As it is, the Daily News said that Ankiel stopped receiving shipments in 2005 just before MLB officially banned HGH. If so, he had been off the stuff for a couple years by the time he resurfaced in the majors as a hitter in 2007.
Former catcher Gary Bennett also used HGH as part of an effort to come back from an injury in 2003, but he told reporters that he had "no way of knowing whether it did or didn't help." It certainly didn't help his offensive performance, as Bennett hit just .238 with a .306 slugging percentage in 2003.
Actual star players who have been linked to HGH in the past include Jason Giambi and Mark McGwire. Giambi admitted to a grand jury in 2003 that he had taken HGH, but that he had also taken steroids. Given the effects of the two drugs, it's more likely that the steroids helped him inflate his numbers in the early 2000s rather than the HGH.
Likewise, McGwire admitted a couple years ago that he had used both steroids and HGH in his playing days. It was probably the steroids that helped him hit 245 home runs in a four-year span between 1996 and 1999.
Based on what the Miami New Times reported about his dealings with Biogenesis, New York Yankees third baseman Alex Rodriguez may have used HGH between 2009 and 2012. If so, it might have helped him recover from his hip surgery in '09, but he didn't perform any better on the field that year than he had in 2008. His slugging percentage dropped from a league-high .573 to .532.
A-Rod's slugging percentage has dropped each year since then too, from .506 in 2010 to .461 in 2011 to .430 last year. If he is indeed on HGH and other PEDs, they're not doing him any good. Given the fact that he's just had another hip surgery, they're not even prolonging his career.
Based on what experts like Conte have to say, what researchers have concluded and what the list of ballplayers who have been linked to it can tell us, it's clear enough that HGH in and of itself is not a legitimate performance-enhancer. Major League Baseball is thus looking to defend against an imaginary enemy.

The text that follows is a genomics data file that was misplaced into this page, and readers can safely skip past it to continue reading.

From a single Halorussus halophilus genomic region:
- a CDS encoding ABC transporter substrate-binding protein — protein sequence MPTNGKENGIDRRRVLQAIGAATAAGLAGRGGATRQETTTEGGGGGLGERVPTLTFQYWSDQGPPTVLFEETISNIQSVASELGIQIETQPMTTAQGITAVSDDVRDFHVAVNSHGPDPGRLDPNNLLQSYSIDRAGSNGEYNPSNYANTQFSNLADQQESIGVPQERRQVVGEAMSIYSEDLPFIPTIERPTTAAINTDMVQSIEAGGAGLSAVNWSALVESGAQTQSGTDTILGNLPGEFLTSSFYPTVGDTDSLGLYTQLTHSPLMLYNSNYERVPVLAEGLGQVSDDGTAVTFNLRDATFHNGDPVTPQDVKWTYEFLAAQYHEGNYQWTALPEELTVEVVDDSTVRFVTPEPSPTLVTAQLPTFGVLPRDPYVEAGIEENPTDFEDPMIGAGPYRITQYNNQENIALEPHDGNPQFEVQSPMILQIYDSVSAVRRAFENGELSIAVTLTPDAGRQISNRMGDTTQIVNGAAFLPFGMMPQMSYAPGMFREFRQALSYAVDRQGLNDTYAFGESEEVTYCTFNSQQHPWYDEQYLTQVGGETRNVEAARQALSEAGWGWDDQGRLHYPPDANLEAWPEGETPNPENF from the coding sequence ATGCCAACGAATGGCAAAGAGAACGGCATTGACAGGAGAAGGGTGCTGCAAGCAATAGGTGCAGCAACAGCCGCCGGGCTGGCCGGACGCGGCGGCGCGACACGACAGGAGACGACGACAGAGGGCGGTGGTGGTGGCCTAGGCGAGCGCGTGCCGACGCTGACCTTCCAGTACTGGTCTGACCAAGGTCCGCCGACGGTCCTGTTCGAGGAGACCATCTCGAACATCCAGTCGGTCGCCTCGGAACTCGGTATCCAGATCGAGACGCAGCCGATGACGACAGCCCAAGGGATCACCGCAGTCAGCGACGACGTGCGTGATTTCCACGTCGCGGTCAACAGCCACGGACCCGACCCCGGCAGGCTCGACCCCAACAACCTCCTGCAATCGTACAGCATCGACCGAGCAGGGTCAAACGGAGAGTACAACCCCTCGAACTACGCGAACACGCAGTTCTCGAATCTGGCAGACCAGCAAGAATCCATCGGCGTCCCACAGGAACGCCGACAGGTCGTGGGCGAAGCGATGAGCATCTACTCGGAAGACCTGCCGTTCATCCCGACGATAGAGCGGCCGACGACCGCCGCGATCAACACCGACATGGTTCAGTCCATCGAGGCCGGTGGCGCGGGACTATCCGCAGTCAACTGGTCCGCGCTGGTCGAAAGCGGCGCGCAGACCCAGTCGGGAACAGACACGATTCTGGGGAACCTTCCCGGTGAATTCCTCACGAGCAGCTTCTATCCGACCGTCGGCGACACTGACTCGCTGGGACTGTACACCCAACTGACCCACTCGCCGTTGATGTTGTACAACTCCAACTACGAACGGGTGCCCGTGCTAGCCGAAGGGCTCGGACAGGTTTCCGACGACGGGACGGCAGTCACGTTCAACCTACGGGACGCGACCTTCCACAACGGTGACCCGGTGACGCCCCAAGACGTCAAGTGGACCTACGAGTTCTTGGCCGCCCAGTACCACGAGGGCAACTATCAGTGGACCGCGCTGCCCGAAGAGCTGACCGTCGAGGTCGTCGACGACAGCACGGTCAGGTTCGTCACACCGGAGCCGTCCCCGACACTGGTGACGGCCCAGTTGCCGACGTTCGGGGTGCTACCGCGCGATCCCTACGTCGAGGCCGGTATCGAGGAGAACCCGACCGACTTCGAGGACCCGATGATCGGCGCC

So why do it?
A recent poll carried out by ESPN's SportsNation can shed some light on the matter. The show asked fans to vote on which of the four major American sports leagues they think has the highest percentage of PED usage, and MLB won by a landslide. It received 60 percent of the vote, and Alaska was the only state in the union that went for a league other than MLB (it went for the NFL).
And that's completely bogus. MLB definitely had a rampant PED problem in the late 1990s and early 2000s, but you have to give credit where it's due. MLB and the MLB Players Association have gone to great lengths to turn the league's PED testing procedures into the toughest in American sports, and you can tell by the way offensive numbers have declined that the testing is having the desired effect.
Do you believe MLB has gotten cleaner over the years?
Despite this, MLB clearly still has work to do to convince the public that it's the cleanest professional sports league in America (if not the whole world). That's the real advantage of random in-season blood testing for HGH. In the PR war MLB is fighting, this is its latest blitzkrieg.
After this, it will be tougher testosterone testing. Once MLB has that problem taken care of, it will be on to Super-Soldier Serum and gamma radiation.
It doesn't matter if the drugs that find its way into MLB's crosshairs actually enhance performance. If it even sounds like something that could enhance performance, you can rest assured MLB will start testing for it eventually.
Note: Stats courtesy of Baseball-Reference.com.